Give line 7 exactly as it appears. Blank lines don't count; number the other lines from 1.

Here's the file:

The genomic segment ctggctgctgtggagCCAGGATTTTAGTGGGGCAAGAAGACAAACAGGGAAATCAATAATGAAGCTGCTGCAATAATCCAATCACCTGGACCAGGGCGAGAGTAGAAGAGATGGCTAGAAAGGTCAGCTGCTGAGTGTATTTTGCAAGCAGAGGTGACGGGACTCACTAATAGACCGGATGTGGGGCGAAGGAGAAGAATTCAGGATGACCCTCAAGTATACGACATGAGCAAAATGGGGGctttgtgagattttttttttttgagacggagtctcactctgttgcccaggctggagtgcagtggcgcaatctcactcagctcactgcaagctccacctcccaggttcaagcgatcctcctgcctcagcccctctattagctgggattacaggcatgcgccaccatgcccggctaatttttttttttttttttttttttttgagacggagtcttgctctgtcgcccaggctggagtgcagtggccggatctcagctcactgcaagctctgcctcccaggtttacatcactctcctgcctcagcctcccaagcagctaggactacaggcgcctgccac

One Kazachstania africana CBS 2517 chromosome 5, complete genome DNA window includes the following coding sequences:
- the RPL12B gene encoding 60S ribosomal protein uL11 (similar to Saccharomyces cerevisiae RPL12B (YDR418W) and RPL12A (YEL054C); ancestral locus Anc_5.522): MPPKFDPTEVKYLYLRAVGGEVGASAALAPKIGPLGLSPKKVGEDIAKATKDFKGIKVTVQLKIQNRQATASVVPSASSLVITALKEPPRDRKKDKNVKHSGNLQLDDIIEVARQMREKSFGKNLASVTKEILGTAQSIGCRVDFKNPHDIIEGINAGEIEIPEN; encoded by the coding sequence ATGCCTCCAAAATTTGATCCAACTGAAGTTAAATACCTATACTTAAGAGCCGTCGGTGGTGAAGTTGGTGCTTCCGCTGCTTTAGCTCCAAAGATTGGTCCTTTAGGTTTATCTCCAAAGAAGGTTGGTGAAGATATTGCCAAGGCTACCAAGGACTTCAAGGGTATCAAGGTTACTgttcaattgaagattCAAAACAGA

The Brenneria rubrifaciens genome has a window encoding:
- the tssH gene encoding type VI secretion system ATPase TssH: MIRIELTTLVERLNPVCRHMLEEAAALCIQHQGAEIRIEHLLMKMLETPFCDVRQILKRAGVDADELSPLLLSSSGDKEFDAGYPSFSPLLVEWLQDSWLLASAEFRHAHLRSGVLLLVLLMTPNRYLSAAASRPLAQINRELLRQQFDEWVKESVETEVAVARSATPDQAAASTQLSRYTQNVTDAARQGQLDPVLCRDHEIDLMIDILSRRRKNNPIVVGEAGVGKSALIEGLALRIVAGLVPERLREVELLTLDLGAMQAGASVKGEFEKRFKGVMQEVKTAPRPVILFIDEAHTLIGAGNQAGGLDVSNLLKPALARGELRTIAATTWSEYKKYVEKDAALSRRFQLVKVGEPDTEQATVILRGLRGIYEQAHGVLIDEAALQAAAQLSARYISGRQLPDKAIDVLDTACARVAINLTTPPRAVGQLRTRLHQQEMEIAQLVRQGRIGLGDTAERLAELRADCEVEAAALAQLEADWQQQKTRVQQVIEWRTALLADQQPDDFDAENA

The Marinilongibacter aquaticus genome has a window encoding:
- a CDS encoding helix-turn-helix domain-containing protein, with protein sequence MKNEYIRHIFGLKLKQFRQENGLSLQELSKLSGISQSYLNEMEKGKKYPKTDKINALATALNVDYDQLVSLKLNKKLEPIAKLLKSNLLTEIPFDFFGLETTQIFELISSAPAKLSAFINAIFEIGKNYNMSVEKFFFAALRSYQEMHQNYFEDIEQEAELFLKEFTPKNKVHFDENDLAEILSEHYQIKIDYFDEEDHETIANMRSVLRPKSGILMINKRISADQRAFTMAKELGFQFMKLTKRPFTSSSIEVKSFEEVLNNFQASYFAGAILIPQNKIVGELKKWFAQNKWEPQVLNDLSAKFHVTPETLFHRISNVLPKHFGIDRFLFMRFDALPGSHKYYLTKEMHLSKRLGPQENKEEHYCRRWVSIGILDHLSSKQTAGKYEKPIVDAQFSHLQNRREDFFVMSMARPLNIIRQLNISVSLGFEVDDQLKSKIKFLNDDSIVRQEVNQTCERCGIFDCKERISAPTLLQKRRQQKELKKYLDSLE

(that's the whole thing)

- a CDS encoding helix-turn-helix domain-containing protein, with protein sequence MKNEYIRHIFGLKLKQFRQENGLSLQELSKLSGISQSYLNEMEKGKKYPKTDKINALATALNVDYDQLVSLKLNKKLEPIAKLLKSNLLTEIPFDFFGLETTQIFELISSAPAKLSAFINAIFEIGKNYNMSVEKFFFAALRSYQEMHQNYFEDIEQEAELFLKEFTPKNKVHFDENDLAEILSEHYQIKIDYFDEEDHETIANMRSVLRPKSGILMINKRISADQRAFTMAKELGFQFMKLTKRPFTSSSIEVKSFEEVLNNFQASYFAGAILIPQNKIVGELKKWFAQNKWEPQVLNDLSAKFHVTPETLFHRISNVLPKHFGIDRFLFMRFDALPGSHKYYLTKEMHLSKRLGPQENKEEHYCRRWVSIGILDHLSSKQTAGKYEKPIVDAQFSHLQNRREDFFVMSMARPLNIIRQLNISVSLGFEVDDQLKSKIKFLNDDSIVRQEVNQTCERCGIFDCKERISAPTLLQKRRQQKELKKYLDSLE